Large project combining multi-, inter-, and transdisciplinary approaches.
Research goal: Predicting the consequences of future landuse scenarios in the Selwyn Waihora catchment on environmental, economic, social, and cultural wellbeing.
Between 2011 and 2015 Environment Canterbury ran their first collaborative policy-making process to set freshwater quality limits in the Selwyn Waihora catchment (the catchment that the Lincoln campus sits in). The collaborative policy making was centred on a committee consisting of council and community representatives and local rūnanga. The committee was to recommend regulatory and non-regulatory provisions, including water-quality and quantity limits, that realise the community’s cultural, economic, social, and environmental values.
A technical team was formed to support the committee. The project team thought carefully about their role in this new type of policy making process, and although they didn’t employ a broker, they designated one or two people to focus on the integration and translation of information and brokering knowledge between different groups.
To sense-test the technical work and to provide input to the committee, the technical team set up 11 community focus groups. These were selected by considering who is potentially impacted by the problem, who is potentially impacted by the solutions and who is interested. The technical team engaged with a diverse range of people throughout the project and it would have been useful to formally record how different people were involved.
Create a map of which stakeholders are engaged and their relative power
At the start, instead of the scope and focus of the research being determined by what the regional council scientists said they could measure or model or considered important, the community said what they valued and where and when they valued it. It was then the job of the technical team to see what information they needed to generate and therefore what disciplines and sources of knowledge they needed to include in the technical assessment. The problem was framed from the perspective of the community, and included a larger range of considerations than probably would have been the case otherwise. This approach to problem framing recognised that it wasn’t just the science knowledge that was important for this process.
A holistic approach to analysis that focuses on the way that a system's parts interrelate.
There were resource and time constraints of this project meant that the project needed to reuse existing modelling combined with relatively simple new numeric models and qualitative and quantitative assessment techniques. These models needed to be linked together to generate and integrated assessment, however, as many of the individual components were pre-existing, there was the risk that they weren’t compatible. The technical team found it useful to build a conceptual model of how water and nutrients move through the catchment. This was used to sense test the results of the different models. The conceptual model was generated bringing knowledge from the technical team and other ECan expertise, the focus groups and the committee. It was discussed and refined over the course of the project, and represented in simple diagram form to make it easier to digest and for people to comment on and ask questions about.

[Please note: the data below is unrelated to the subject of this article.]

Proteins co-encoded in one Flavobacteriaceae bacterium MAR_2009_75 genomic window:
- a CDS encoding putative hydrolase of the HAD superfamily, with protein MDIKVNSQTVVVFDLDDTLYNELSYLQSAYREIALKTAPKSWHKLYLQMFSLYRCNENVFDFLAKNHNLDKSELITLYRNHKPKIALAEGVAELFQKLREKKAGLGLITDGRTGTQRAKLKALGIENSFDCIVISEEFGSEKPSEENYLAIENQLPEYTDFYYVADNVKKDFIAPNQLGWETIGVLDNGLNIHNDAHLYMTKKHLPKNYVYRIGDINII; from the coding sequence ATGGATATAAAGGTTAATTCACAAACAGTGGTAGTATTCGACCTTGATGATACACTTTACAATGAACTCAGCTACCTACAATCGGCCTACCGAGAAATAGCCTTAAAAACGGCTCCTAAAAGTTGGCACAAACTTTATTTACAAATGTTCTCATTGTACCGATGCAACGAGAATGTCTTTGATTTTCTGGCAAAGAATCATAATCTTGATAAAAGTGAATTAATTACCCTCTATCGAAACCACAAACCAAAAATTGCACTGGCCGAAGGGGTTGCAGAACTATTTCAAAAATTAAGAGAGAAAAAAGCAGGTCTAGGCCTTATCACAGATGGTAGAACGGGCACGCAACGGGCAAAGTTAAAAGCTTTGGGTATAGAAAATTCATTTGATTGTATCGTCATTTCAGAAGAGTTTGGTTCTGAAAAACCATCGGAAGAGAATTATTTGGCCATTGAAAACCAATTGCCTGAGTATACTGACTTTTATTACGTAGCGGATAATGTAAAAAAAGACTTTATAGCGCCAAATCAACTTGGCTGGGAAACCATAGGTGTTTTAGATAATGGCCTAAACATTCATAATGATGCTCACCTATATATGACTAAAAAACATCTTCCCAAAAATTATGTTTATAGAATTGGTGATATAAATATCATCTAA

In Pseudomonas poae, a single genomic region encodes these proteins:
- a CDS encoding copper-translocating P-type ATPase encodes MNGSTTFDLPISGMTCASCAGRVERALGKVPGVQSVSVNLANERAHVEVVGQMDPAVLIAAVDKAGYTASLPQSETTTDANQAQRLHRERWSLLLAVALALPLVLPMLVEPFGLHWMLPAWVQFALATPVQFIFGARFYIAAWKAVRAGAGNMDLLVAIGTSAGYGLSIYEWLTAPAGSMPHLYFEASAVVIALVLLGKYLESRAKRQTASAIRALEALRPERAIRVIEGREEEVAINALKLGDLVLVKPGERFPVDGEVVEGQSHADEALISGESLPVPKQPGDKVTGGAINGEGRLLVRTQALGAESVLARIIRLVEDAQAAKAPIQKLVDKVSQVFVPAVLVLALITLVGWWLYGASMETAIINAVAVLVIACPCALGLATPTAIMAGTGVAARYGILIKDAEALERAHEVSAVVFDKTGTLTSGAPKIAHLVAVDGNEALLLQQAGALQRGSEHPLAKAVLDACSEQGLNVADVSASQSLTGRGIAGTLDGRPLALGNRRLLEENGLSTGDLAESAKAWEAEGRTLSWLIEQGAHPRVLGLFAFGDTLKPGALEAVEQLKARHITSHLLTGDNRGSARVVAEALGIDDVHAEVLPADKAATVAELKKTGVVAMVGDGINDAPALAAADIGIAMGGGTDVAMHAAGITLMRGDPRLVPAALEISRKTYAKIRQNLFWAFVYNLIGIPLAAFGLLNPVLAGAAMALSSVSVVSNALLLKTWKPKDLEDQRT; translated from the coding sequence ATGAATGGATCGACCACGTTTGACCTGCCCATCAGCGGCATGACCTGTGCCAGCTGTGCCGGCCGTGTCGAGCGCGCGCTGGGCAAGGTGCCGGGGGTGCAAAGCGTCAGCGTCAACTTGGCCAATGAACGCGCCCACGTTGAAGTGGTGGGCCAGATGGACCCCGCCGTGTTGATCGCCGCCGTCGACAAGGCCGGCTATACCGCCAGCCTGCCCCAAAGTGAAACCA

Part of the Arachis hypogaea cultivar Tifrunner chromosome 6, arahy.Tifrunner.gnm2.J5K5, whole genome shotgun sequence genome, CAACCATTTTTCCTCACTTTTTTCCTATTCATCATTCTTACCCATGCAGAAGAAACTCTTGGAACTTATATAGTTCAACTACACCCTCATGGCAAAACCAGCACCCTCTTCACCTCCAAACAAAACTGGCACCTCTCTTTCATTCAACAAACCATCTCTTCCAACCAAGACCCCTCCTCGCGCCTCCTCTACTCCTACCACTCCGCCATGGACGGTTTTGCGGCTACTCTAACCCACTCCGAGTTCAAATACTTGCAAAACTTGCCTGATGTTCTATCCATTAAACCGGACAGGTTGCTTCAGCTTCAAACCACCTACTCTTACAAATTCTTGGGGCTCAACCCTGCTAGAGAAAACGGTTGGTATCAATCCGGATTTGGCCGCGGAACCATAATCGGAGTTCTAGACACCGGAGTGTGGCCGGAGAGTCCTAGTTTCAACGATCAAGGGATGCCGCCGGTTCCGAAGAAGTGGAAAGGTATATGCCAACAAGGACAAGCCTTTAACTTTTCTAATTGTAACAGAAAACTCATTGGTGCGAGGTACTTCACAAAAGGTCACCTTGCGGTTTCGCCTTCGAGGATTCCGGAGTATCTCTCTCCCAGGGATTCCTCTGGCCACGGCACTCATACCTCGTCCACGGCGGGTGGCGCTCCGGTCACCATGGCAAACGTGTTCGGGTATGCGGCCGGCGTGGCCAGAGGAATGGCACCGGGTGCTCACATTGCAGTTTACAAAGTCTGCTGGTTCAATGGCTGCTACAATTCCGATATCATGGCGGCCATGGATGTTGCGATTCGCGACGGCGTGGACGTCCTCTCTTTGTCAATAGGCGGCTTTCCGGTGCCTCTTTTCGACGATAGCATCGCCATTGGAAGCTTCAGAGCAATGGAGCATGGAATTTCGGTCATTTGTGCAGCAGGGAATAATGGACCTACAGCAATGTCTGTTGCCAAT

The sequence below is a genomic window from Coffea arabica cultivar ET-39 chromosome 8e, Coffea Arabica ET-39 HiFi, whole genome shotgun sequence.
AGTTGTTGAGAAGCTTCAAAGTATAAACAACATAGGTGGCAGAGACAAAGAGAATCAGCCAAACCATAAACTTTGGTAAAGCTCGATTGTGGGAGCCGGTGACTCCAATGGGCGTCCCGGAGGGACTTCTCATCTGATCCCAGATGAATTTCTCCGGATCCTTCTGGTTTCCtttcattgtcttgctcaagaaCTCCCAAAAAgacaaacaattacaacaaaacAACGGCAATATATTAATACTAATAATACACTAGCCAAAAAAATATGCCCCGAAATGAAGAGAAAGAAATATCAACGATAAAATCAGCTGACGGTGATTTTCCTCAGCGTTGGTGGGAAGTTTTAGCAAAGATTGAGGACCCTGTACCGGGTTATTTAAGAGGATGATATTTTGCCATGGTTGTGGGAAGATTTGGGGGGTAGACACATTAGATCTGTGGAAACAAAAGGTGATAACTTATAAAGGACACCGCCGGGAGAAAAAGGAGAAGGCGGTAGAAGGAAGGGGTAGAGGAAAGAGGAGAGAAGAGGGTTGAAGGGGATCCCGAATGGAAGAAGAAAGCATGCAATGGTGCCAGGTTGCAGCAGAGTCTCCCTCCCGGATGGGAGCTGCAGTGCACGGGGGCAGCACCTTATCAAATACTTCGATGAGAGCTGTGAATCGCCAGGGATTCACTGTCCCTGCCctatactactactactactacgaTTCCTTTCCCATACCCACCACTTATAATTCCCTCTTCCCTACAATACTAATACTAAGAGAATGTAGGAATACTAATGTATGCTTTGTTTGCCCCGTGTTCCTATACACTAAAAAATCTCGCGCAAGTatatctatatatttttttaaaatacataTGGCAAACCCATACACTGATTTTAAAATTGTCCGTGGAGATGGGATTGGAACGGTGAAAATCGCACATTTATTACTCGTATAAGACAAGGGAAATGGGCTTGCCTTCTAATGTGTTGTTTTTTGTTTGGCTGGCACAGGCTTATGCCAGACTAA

The technical team worked with the focus groups and the committee on developing possible future land-use scenarios and choosing appropriate indicators to evaluate the scenarios. For each scenario the technical team evaluated the likely impact on environmental, social, cultural, and economic values. Using these scenario evaluations it was possible to assess the degree to which a community’s aspirations for economic growth, healthy water, cultural health and social well-being could be met.
It was in the doing phase that the project’s lack of adequate engagement with Ngāi Tahu was really evident. The rapid pace of the project and short timeframes and poor understanding of appropriate modes of engagement for the technical team meant that there were considerable concerns with some possible future scenarios being modelled.
Robson, M. (2017). Unintended consequences of honouring what communities value and aspire to. Integration and Implementation Insights blog post
Robson-Williams, M., Norton, N., Davie, T., Taylor, K., Kirk, N. (2018). The changing role of science and scientists in supporting community-centered land and water policy processes in Canterbury, New Zealand. Changing role of scientists in collaborative policy. Case Studies in the Environment, October.